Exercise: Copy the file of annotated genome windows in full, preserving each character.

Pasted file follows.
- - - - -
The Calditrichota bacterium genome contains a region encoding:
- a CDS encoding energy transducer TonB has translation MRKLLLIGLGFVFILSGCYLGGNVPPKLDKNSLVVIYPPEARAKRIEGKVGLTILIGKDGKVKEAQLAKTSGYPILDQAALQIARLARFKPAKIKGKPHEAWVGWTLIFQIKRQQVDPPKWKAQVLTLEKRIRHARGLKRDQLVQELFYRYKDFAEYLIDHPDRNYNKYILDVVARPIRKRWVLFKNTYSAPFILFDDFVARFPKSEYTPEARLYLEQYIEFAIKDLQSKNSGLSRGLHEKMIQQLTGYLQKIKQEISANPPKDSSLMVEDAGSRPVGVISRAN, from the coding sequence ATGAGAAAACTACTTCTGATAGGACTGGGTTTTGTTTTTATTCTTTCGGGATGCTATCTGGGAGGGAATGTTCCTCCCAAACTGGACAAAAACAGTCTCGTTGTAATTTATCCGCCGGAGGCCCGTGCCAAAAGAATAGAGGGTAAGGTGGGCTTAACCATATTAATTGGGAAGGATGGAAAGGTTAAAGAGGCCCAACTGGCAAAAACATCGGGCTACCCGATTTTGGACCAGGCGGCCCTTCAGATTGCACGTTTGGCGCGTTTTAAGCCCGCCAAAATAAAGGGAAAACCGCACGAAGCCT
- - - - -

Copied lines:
The Calditrichota bacterium genome contains a region encoding:
- a CDS encoding energy transducer TonB has translation MRKLLLIGLGFVFILSGCYLGGNVPPKLDKNSLVVIYPPEARAKRIEGKVGLTILIGKDGKVKEAQLAKTSGYPILDQAALQIARLARFKPAKIKGKPHEAWVGWTLIFQIKRQQVDPPKWKAQVLTLEKRIRHARGLKRDQLVQELFYRYKDFAEYLIDHPDRNYNKYILDVVARPIRKRWVLFKNTYSAPFILFDDFVARFPKSEYTPEARLYLEQYIEFAIKDLQSKNSGLSRGLHEKMIQQLTGYLQKIKQEISANPPKDSSLMVEDAGSRPVGVISRAN, from the coding sequence ATGAGAAAACTACTTCTGATAGGACTGGGTTTTGTTTTTATTCTTTCGGGATGCTATCTGGGAGGGAATGTTCCTCCCAAACTGGACAAAAACAGTCTCGTTGTAATTTATCCGCCGGAGGCCCGTGCCAAAAGAATAGAGGGTAAGGTGGGCTTAACCATATTAATTGGGAAGGATGGAAAGGTTAAAGAGGCCCAACTGGCAAAAACATCGGGCTACCCGATTTTGGACCAGGCGGCCCTTCAGATTGCACGTTTGGCGCGTTTTAAGCCCGCCAAAATAAAGGGAAAACCGCACGAAGCCT